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Mae Prelow, 99, Mother to Hundreds, Dies

March 27, 1994|DEBORAH SCHOCH | TIMES STAFF WRITER

Mae Dedrick Prelow, who for half a century cared for hundreds of children as a foster mother and hospital volunteer in South-Central, died March 12, less than two months before her 100th birthday.

Mrs. Prelow, who lived in Carson, died of heart failure during surgery for cardiac problems, said her daughter-in-law, Leona Prelow of Carson. A funeral and musical tribute were held March 19 at New Hope Baptist Church in South-Central, where Mrs. Prelow had organized the children's choir and directed it for 50 years.

Those who knew Mrs. Prelow praised her talents in dealing with children. For 20 years, she ran a South-Central foster home where she cared for more than 70 youngsters. After closing the home in the early 1970s, she turned her attention to the infants at Martin Luther King/Drew Medical Center in Willowbrook, where she volunteered as a foster grandparent until 1991. Mrs. Prelow spent 20 hours a week at the hospital caring for infants, especially the premature and high-risk babies in the special-care nursery.

"There's a charisma about her. Little kids just kind of look up to her," New Hope Baptist Pastor James S. McKnight said last April, as her family prepared a 99th-birthday celebration. On that occasion, he recalled that a choir reunion to honor Mrs. Prelow in the mid-1980s drew a crowd of 200 that overflowed the choir loft.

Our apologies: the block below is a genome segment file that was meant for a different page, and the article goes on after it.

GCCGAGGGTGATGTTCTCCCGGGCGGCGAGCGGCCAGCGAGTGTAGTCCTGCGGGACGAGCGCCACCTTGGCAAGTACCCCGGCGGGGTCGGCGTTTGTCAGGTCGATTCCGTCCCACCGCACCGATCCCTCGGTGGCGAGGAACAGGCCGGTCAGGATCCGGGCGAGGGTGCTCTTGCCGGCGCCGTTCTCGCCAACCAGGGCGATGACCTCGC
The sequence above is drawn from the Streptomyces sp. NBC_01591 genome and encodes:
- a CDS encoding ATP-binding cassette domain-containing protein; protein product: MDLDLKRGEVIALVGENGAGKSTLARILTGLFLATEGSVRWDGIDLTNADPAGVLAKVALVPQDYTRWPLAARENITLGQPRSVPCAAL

"You just mention the name of Mae Prelow, and they come back," McKnight said.

Mrs. Prelow was born in 1894 in Texas and moved in 1922 to Los Angeles, where she married and had one son. After her husband, a sanitation worker, died in the 1930s, she supported herself by operating the foster home.

She cared for six or seven children at a time, from infants to school-age children. Some were in foster care because their parents had abandoned them; others were born into families with drug or alcohol problems.

In a 1993 interview with The Times, Mrs. Prelow was modest about her work with children. "It did the children good, and made me happy to do it," she said.

At her funeral, a family friend spotted an unidentified young man seated in a pew, weeping. He explained that Mrs. Prelow had raised him and taken him to New Hope Baptist many times.

"He said: 'Everything they're saying about Mae Prelow is correct,' " Leona Prelow said.

Mrs. Prelow is survived by her daughter-in-law; her son, Clifford Prelow; two grandchildren, and four great-grandchildren. Memorial contributions can be made to the Mae Prelow Children's Choir at New Hope Baptist Church or the King/Drew Medical Center.

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